Community Stats

I attended 12 local Meetups and 1 major web conference this year. Last year I said I wanted to attend more than one conference, but let’s try to triple that number in 2015.

I gave 1 lightning talk at the Sacramento WordPress Meetup. This was the same number of talks as last year. I felt better about my delivery and content this time around. I’d like to increase this number as much as possible in 2015.

In 2013, I started a YouTube channel for Lockedown SEO. I started quickly, but fell off making videos again until late in the year. In the last three months, I was able to add 17 videos — about one per week. I’d like to publish at least 52 videos in 2015, and get my subscriber count to triple digits.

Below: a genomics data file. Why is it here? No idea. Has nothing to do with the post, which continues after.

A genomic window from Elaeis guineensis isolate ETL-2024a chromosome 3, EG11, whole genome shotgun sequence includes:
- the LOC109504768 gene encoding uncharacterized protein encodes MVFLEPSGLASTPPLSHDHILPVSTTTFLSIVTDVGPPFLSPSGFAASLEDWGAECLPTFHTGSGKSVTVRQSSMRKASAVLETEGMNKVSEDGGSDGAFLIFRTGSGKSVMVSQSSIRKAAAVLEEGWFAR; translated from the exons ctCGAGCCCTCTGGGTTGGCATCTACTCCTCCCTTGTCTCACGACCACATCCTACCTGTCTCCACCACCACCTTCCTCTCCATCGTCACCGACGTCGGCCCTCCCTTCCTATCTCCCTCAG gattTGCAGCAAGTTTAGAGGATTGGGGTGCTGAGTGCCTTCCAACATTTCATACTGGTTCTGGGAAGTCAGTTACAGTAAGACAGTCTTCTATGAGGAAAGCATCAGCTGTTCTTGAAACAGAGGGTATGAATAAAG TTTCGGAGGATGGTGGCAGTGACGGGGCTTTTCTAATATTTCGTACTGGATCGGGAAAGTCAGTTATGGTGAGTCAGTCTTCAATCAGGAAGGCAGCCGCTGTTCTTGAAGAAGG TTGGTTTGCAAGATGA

I had the pleasure of being on monthly WordPress panel discussions on YouTube towards the end of the year. I’d like to participate in more of these throughout 2015.

Work Stats

2013 was about two-thirds launching new sites, one-third redesigning existing sites. 2014 was about half redesigns and half new project launches. While I doubled my revenue from the year before, I was still vastly short of my ambitious goal. I had a two year goal in 2013, and I still have time to reach it, but I will have to seriously analyze how I spend my time in 2015 in order to reach it.

I’ve been inspired by entrepreneurs like Curtis McHale and Sean McCabe to be more ambitious than I was before. This means I will have to rethink my overall processes, and filter my daily actions by whether they will help get me to my long term goals or not.

Looking Towards 2015